Travel Guide: What to do in a weekend in Istanbul, Türkiye

Your complete guide to a short break in Istanbul, Türkiye.

A scuffle for a seat in Istanbul’s ferry terminal cafe in Karaköy seems unlikely, yet it happens. It’s the view over the curvy inlet of the Golden Horn that divides the European shore of Istanbul into two, that’s so compelling. It comprises Dolmabahçe Palace, with its European-inspired architecture, and the Galata Bridge with its throngs of anglers and its lower deck of fish restaurants and bars.

This is where ferries ferry commuters over the Bosphorus Strait between Istanbul’s European and Asian side, while seagulls fill up the skies, and a motley myriad of seafaring vessels pass by, some making their way to the Black Sea or the Sea of Marmara.

Yet it’s not just the waterway that’s busy, in a city of almost 16 million people, traffic is slow while life is brisk. The majestic Ortaköy Mosque, (Grand Imperial Mosque of Sultan Abdulmecid) sparkles at the waterside of the Ortaköy pier square while around Sultanahmet, bustling Karaköy, Galata and Beyoðlu crowds of people, eat, drink, and go clubbing when not going about their business as if on a mission.

Still, it’s a pleasant walk along the Bosphorus promenade on the European side in Bebek in the Beþiktaþ area, to the Rumeli Hisari area passing the 15th-century Rumelihisarý (Rumelian Fortress and Roumeli Hissar Fortress). This medieval Ottoman fortress was commissioned by Sultan Mehmed II and strategically spread over a series of hills in preparation for a siege in the then Constantinople. Now the fort lords it over the waters and a long string of anglers reeling in sardines while youths dive into its cool waters and later drying off in the sun.

Shopping in Istanbul
Prada, Louis Vuitton, and Chanel add glamour to the high street yet home-grown designers are becoming international stars. In stylish Taksim, looking dapper with its many art deco buildings, pop into Kismet by Milka in Bebek whose quaint jewellery designs are worn by celebrities worldwide. So are the collections of Selma Çilek, also in Bebek, whose high-end designs are heralded around the world. The most famous Turkish brand is the family-owned Vakko. It has a high-end hotel in Niþantaþý, as well as designer clothes shops, designer toys, and even wedding gowns.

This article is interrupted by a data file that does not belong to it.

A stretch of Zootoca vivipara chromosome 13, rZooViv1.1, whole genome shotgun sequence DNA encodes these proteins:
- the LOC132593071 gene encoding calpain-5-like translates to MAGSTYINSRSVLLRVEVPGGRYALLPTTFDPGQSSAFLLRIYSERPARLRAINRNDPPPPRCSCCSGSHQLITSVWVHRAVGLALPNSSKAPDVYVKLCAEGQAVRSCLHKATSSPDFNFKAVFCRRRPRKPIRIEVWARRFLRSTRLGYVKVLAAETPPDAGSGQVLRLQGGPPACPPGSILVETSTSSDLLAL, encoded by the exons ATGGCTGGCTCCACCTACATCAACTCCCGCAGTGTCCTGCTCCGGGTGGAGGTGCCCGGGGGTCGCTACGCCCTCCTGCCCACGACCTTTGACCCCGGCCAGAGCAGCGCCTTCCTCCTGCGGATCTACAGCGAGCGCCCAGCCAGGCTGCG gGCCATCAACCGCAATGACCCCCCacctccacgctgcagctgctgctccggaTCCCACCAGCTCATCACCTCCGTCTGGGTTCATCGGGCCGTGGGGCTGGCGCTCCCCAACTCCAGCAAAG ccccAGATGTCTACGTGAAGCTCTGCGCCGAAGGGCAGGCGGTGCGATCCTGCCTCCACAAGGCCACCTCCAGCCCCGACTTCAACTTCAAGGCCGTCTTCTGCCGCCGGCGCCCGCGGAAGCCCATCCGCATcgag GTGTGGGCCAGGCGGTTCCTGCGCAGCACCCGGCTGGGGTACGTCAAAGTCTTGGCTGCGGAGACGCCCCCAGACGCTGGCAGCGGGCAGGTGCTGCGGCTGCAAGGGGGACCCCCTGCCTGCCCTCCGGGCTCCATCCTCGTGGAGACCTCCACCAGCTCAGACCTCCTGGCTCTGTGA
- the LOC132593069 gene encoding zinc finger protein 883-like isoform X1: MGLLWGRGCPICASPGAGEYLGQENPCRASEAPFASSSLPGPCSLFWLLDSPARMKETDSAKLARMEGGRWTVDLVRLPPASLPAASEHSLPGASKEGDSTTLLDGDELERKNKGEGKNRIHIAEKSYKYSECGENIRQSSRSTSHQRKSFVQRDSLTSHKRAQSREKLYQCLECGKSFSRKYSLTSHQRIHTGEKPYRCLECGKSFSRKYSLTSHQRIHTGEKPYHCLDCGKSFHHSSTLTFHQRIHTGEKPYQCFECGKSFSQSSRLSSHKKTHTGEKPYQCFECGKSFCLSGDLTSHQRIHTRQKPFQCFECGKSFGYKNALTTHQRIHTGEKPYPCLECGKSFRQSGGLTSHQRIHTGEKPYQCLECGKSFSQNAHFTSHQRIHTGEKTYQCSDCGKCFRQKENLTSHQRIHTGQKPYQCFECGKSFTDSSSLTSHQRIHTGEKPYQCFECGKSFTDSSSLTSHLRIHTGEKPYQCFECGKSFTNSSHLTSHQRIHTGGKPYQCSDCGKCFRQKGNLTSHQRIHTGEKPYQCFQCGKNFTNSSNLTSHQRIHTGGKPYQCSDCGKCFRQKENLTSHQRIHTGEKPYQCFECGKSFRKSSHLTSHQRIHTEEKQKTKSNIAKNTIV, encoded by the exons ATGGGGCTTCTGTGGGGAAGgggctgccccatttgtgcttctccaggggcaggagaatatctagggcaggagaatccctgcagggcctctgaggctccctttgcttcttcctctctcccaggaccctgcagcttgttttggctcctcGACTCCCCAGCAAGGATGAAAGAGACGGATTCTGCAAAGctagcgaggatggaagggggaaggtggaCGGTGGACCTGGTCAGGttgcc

The ever-popular Grand Bazaar known locally as Kapalý Çarþý offers an exciting labyrinth of shops organised into bedestens selling carpets, clothes, cloth, and jewellery – it’s all there. Merchants can be pushy but if you are interested then haggle hard. A ferry away to Kadýköy on the Asian side is a trendy area that has one of the grandest, most affluent and longest shopping avenues in the City; Baðdat Avenue. It stretches 7km from Bostancý in the east to Kadýköy.

Its biggest gem is its food market (Kadýköy Bazaar) not too far from the ferry terminal. It’s all about the food, the aromas of food spices are heady, and here you should buy Turkish Delight (which they say is an aphrodisiac), Baklava, honey, or other treats that make for great gifts for those back home. A common sight is dried aubergine hanging in spice shops. These are later stuffed with rice and minced meat and cooked and referred to as Dolma.

Popular Landmarks
The most visited landmarks are conveniently located close to each other on the European side of Sultanahmet (the old town).